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Obama is named gun ‘salesman of the year’
Industry cites uncertainty over policy
Question of the Day
The Obama years have proved to be a boon to the nation’s gun industry, which has posted strong gains in jobs, sales, economic impact and taxes paid in the teeth of an economic downturn.
The economic impact of the firearms and ammunition industry - a figure that includes jobs, taxes and sales - hit $31 billion in 2011, up from $19 billion in 2008, according to a survey released Thursday by the National Shooting Sports Foundation (NSSF). Background check requests for firearms purchases set records in 2010 and 2011, according to FBI data.
Jobs in the firearms business jumped 30 percent from 2008 to 2011, when the industry employed 98,750. The industry paid $2.5 billion in federal taxes in 2011, up 66 percent in three years.
Some in the industry attribute the jump in sales in no small part to fears - fed in part by leading gun lobbies - that the Obama administration will tighten gun control laws if the president wins re-election.
That concern, known in the industry as “the Obama factor,” has led many gun owners to purchase now in hopes of avoiding more restrictions and regulations later.
“Some people jokingly refer to [President Obama] as the salesman of the year for the industry,” Mr. Keane said.
Carl Roy of the Maryland Small Arms Range Inc. in Upper Marlboro said political rhetoric during election campaigns renews attention on the industry.
Sales “usually spike every time there’s an election,” he said. “There was a dramatic increase right after the last presidential election. A lot of that was based upon the fear that the Obama administration was going to come in and try to create drastic gun regulations. It’s coming up again.”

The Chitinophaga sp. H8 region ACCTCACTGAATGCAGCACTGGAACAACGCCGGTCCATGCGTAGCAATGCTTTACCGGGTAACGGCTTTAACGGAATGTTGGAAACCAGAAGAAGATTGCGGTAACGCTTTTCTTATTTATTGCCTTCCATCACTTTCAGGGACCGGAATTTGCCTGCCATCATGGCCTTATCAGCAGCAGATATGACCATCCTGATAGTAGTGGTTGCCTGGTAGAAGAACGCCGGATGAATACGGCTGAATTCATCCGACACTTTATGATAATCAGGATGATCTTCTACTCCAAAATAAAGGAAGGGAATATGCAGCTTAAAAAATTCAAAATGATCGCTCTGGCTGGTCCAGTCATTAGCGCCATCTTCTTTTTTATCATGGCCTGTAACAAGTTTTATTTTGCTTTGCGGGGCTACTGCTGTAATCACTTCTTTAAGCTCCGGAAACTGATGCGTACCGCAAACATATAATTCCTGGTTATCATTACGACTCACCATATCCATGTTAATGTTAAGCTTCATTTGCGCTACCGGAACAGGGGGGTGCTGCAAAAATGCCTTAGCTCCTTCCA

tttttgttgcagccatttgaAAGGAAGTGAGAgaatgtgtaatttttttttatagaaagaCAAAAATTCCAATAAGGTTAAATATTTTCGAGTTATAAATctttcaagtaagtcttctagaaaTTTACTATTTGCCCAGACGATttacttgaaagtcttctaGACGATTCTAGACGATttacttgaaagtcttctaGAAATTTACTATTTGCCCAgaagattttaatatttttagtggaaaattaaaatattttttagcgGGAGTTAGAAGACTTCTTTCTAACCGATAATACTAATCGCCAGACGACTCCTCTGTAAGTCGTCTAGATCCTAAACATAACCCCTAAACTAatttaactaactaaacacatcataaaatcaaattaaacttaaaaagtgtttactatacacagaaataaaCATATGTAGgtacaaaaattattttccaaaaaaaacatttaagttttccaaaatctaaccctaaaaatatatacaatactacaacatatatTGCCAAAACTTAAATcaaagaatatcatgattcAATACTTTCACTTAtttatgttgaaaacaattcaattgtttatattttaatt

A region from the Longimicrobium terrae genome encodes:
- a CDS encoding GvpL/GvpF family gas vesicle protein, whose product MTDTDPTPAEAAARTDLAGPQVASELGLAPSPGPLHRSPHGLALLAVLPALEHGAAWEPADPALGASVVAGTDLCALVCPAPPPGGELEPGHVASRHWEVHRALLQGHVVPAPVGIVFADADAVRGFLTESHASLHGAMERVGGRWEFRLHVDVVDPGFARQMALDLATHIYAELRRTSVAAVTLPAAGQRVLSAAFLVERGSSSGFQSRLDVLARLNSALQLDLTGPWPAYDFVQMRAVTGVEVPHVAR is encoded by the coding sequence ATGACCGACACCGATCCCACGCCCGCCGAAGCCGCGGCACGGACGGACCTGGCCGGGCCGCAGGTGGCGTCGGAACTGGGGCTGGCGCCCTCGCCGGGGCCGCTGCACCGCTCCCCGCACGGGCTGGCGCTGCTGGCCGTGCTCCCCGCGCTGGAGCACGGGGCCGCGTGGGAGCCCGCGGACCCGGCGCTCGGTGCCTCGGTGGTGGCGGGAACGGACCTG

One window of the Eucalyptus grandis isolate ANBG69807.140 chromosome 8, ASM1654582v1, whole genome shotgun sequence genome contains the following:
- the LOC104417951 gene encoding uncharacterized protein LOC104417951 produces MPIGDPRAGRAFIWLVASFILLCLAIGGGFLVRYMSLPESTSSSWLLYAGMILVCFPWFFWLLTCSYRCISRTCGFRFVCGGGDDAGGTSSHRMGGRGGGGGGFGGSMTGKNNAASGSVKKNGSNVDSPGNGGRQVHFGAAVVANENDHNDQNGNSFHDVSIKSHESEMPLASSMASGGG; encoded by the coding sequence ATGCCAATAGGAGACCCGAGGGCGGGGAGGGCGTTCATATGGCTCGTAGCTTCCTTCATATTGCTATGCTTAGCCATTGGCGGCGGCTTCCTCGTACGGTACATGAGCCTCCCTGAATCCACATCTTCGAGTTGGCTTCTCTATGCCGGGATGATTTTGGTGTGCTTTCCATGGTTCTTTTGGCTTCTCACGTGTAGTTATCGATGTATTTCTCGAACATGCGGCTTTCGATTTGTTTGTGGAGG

Whatever the reason, the NSSF notes that this industry expansion has occurred during one of the country’s worst recessions since the Great Depression. Membership in the group has doubled to more than 7,000 in the past five years.
“It’s fair to say, and the numbers demonstrate it, that our industry in a very poor economy is doing very well and is helping to lead the economic recovery,” Mr. Keane said.
But critics of the gun industry say the growth is not good for the country.
During a Super Bowl commercial that ran in local markets, New York City Mayor Michael R. Bloomberg and Boston Mayor Thomas Menino promoted gun control, saying, “We don’t agree on much, but we both support the Second Amendment and believe America must do more to keep guns out of the hands of criminals.”
The influential National Rifle Association has been particularly vocal in warning of what it sees as the threat to gun owners if Mr. Obama wins a second term.
NRA spokeswoman Stephanie Samford said, “Obama is a serious threat to the Second Amendment. He has a history of being anti-gun. With a second term, there is a lot he could do to infringe on our rights to keep and bear arms.”
Mr. Keane said more customers are first-time buyers and women.
“You cannot attribute all the increase simply to the Obama factor,” he said. “It’s a factor, it’s an important factor, but it’s not the only reason.”
Mr. Keane said first-time buyers represent 25 percent of customers.
During the past 10 years, the number of women buying guns has risen 46 percent for hunting purposes and 36 percent for target shooting, he said.
“We have seen a rise in women getting into gun ownership with regards to personal protection and shooting sports,” Ms. Samford said.
Although no single indicator tracks the number of firearms sold in the country, the FBI reported that a record 14.4 million criminal background checks were requested for gun purchases in 2010, and that preliminary numbers project the figure to be above 16 million for 2011.
According to NSSF numbers, requests for gun-related background checks for March reached nearly 1.2 million, up 20 percent from March 2011 and the 22nd straight monthly increase.
FBI officials say that just over 1 percent of such background checks result in denials, and not every background check results in a final gun purchase. But the numbers are widely considered proxies for gun sales trends generally.
© Copyright 2014 The Washington Times, LLC. Click here for reprint permission.
About the Author
Tim Devaney is a national reporter who covers business and international trade for The Washington Times. Previously, he worked for the Detroit News, Grand Rapids Press, Portland Press Herald and Bangor Daily News. Tim can be reached at firstname.lastname@example.org.
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